Though a pleasure to read, both for its wit and its heartbreaking honesty, in my final analysis, Galatea disappoints. This book is like a nervous suitor who stands on the doorstep of profundity, poises his knuckles to rap on the door, and then, after several long seconds of silence, walks away without having knocked.
19 internautes sur 21 ont trouvé ce commentaire utile 
HASH(0x8ddee6b4) étoiles sur 5 Carbon or Silicon based? 31 août 2000
Par taking a rest - Publié sur Amazon.com
Format: Broché
Richard Powers is a gifted writer, a rather unusual measure of that are the reviews that people write about his work. With the usual exception, those that read his work take what he has written, and integrate it in to their own ideas. His books are not just entertainment. Another reviewer suggested the Author allows for this ambiguity in his writing, he allows the reader the freedom of opinion on outcome, the ability to make a choice. The primary subject he presents in this work is one that will continue to grow from theory, until it forces fundamental beliefs to be questioned, and bring out the most Fundamentalist of Luddites, and with them debate that will carry the potential for disruption, or worse, violence.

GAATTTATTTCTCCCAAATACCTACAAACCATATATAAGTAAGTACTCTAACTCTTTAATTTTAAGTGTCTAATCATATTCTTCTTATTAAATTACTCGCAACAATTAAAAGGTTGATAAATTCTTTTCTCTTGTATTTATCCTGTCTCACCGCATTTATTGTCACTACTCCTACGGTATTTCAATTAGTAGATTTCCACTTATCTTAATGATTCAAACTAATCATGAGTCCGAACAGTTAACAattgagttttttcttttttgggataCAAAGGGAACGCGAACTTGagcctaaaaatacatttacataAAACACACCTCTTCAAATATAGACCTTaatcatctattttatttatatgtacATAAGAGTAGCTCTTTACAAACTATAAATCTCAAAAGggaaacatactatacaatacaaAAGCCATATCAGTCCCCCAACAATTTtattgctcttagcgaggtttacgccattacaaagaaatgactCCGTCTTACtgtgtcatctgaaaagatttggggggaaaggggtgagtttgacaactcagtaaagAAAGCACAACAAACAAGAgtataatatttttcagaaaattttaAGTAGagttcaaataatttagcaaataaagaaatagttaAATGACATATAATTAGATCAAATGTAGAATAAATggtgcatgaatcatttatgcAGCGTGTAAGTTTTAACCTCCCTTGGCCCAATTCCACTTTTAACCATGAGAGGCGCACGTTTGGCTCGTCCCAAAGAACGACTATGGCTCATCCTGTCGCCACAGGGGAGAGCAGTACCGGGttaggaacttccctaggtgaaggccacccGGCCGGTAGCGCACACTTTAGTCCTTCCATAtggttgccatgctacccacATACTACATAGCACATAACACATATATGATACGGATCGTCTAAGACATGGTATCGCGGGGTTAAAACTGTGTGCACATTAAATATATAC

Mr. Powers has a talent for writing about arcana and making the subjects accessible. Unlike many reviewers, my knowledge of the pursuit of Artificial Intelligence is strictly that of an amateur. I found that Mr. Powers brought credibility to a theme that has been little more than bad Science Fiction in the hands of other Authors. He included all the tech-talk, but he used language in its most basic forms to first make the project appear possible, to bringing the true enormity of what will be required before anything akin to sentience can be achieved/created.
The written words, when he collected them into novel form, also became the deciding factor in his initial carbon-based personal relationship. When silicon took the place of carbon the importance of language was increased exponentially. Neither relationship was fruitful.